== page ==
In March 2018 the University of Cambridge announced the appointment of Saul Nassé as our new Group Chief Executive. Saul succeeded Simon Lebus, who stepped down after 15 years, during which the Group has grown into one of the world’s leading assessment and education services organisations.
Saul was Chief Executive of Cambridge Assessment English for more than four years, accelerating its move to digital and delivering growth across the world. Before joining Cambridge English, he was Controller of BBC Learning, responsible for the corporation’s education programmes and websites, including Bitesize, BBC Food and the multiplatform event, Stargazing Live. He studied Natural Sciences at Robinson College, Cambridge.
Saul’s promotion left a vacancy at Cambridge English and Christine Nuttall was appointed to the interim role. Christine has been with the Group since 1997, her most recent role being responsibility for the Partnerships, Projects and Policy department. Also promoted to an interim role was Janet Morris, Cambridge International’s Director, International Network, who replaced OCR Chief Executive Leo Shapiro in April 2018. Both appointments are testament to the strength in depth of senior management teams across the Group and also demonstrate the calibre of our people.
There are also forthcoming changes at Cambridge International, with Chief Executive Michael O’Sullivan announcing the news that he will be leaving in December 2018 after more than five successful years. He will be replaced by Christine Özden who began her career in international education at Cambridge University Press and has a wealth of experience having worked for more than 20 years in senior roles at companies including Pearson and AQA.
Across the Group, we continued to invest heavily in talent development, with a particular focus on leadership. Jigsaw, our 10-month Middle Management development programme, was oversubscribed again this year. Inspiring Leaders, our seven-month programme to develop senior leaders across the Group, was similarly popular.
Inclusion, combined with wellbeing, is a vital part of our engagement strategy. We currently have a BAME (black, Asian and minority ethnic) network, an LGBT+ (lesbian, gay, bisexual, trans, plus) network as well as Parents and Carers Together and Women in Leadership."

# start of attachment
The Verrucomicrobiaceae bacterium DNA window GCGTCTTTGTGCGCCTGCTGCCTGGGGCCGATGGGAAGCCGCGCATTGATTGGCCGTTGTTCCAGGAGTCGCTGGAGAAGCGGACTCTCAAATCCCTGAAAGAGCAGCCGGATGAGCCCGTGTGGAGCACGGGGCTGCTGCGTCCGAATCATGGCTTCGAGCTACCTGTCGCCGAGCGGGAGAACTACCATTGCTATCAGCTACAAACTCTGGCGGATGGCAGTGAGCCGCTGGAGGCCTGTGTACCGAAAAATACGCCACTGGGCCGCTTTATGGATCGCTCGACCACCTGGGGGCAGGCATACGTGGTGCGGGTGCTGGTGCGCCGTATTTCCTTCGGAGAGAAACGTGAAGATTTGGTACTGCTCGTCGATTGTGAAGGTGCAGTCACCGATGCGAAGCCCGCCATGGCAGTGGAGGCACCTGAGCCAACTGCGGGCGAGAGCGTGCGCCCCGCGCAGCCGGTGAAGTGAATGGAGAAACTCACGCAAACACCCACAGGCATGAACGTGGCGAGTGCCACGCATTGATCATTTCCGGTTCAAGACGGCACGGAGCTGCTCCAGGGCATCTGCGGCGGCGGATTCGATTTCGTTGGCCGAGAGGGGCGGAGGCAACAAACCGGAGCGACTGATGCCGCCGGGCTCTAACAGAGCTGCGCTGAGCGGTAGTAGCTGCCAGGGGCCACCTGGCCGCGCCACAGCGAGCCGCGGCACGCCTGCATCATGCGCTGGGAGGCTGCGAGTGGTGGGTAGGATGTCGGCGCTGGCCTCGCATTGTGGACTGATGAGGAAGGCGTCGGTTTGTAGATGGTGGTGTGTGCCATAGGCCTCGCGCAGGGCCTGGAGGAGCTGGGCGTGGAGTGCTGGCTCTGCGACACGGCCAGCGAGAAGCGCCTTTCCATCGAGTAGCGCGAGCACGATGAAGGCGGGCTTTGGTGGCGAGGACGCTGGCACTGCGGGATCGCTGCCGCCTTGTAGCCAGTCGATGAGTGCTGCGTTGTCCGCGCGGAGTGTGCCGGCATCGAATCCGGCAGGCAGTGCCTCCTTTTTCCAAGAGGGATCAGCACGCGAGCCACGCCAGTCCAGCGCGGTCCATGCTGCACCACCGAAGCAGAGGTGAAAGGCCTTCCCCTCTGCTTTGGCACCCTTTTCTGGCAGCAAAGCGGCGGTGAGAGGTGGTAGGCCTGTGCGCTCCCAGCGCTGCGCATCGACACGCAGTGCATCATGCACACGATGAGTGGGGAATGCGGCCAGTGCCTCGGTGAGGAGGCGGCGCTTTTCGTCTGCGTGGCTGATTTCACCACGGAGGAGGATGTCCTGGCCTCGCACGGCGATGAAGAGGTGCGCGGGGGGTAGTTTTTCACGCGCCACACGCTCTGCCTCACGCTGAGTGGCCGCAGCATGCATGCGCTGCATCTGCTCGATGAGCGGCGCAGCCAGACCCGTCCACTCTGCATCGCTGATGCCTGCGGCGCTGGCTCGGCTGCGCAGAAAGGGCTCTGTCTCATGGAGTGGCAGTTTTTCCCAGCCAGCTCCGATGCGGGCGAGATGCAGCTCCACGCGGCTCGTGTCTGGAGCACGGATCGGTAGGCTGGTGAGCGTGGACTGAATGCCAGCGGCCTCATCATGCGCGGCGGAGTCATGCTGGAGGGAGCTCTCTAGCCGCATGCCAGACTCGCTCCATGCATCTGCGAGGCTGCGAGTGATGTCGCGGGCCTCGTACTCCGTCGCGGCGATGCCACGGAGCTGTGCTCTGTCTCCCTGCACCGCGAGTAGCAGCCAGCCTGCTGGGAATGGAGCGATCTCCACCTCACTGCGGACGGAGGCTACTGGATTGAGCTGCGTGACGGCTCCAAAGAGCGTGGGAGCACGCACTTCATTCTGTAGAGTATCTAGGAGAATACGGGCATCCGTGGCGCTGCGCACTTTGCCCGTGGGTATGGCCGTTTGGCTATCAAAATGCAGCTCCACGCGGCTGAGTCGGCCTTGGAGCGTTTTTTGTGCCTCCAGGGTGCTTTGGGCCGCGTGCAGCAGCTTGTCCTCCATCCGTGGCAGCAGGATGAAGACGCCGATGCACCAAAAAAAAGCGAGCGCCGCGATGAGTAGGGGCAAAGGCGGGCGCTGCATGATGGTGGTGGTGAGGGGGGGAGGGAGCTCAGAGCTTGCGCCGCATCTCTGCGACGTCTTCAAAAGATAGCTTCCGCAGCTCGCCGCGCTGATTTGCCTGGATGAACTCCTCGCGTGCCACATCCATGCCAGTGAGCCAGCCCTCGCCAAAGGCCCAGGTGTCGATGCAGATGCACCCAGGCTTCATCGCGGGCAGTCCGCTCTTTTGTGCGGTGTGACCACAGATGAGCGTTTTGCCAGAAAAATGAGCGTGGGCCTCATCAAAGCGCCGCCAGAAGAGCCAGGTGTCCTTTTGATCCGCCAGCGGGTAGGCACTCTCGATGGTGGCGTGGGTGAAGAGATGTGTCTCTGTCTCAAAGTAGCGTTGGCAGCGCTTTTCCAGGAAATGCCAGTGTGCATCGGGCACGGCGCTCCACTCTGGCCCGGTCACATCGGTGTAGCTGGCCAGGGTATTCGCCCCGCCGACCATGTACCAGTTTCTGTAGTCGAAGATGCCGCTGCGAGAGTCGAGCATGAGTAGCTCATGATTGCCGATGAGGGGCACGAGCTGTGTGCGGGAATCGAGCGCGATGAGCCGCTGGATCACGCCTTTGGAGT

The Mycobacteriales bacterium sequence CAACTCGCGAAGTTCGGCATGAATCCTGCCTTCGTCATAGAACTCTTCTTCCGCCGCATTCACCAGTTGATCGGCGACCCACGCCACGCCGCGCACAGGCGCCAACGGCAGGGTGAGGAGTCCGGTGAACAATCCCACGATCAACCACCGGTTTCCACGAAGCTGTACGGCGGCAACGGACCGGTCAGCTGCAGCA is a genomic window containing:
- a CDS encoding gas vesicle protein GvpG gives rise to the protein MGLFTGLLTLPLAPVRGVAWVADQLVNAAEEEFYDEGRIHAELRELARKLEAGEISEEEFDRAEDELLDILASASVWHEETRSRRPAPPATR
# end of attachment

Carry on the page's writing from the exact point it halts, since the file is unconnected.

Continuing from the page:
We also believe in the importance of coaching, a form of one-to-one personal development in which individuals are assisted in realising their full potential. We are now giving successful applicants the chance to become an accredited business coach and ultimately become part of Cambridge Assessment’s Coaching and Mentoring Academy.
This year we marked four years of our Healthy You programme which is designed to support the wellbeing of our people. The programme has grown and developed over the years and now brings the physical, mental and social aspects of wellbeing together under one initiative. Accordingly, in October 2017 we launched our Healthy Mind programme, recognising that mental wellbeing is just as important as physical. This has seen the appointment of Mental Health Ambassadors throughout the organisation and the creation of a Healthy Mind staff network which all our people are invited to join.
We actively support diversity and inclusion and recognise the importance of creating a culture where everyone feels valued for the contribution they make. However, we also recognise that there is still work to do. That’s why inclusion, combined with wellbeing, is a vital part of our engagement strategy. We currently have a BAME (black, Asian and minority ethnic) network, an LGBT+ (lesbian, gay, bisexual, trans, plus) network as well as Parents and Carers Together and Women in Leadership. These networks offer a listening ear for employees, provide peer support, assist career progression and give a collective voice on issues. We are also developing training for managers on inclusion and diversity, and unconscious bias. Through these activities we hope to develop our culture of openness, respect and tolerance.
At Cambridge Assessment we fully support the British Government’s initiative to highlight gender pay gaps within organisations in the UK. In March 2018 we published data from our first year of gender pay gap reporting and will continue to do so at regular intervals.
The gender pay gap measures the difference in the average earnings between men and women across an organisation and is distinct from equal pay. Our median gender pay gap is 9.07 per cent, which compares favourably with the UK median of 18.4 per cent, but we know there is more to do. Organisations that have more male employees at senior management level than female employees will generally have a bigger pay gap and we are therefore committed to improving our ability to provide opportunities to both existing and new employees to progress based on ability alone. Our current and future initiatives are helping provide an environment and culture that supports this aim. These initiatives include ensuring that women are well represented and supported on Group leadership programmes and continuing to ensure that recruitment and reward principles promote equality of opportunity. They also include continuing to encourage a positive work–life balance across the organisation and supporting flexible working arrangements across all levels of the organisation.
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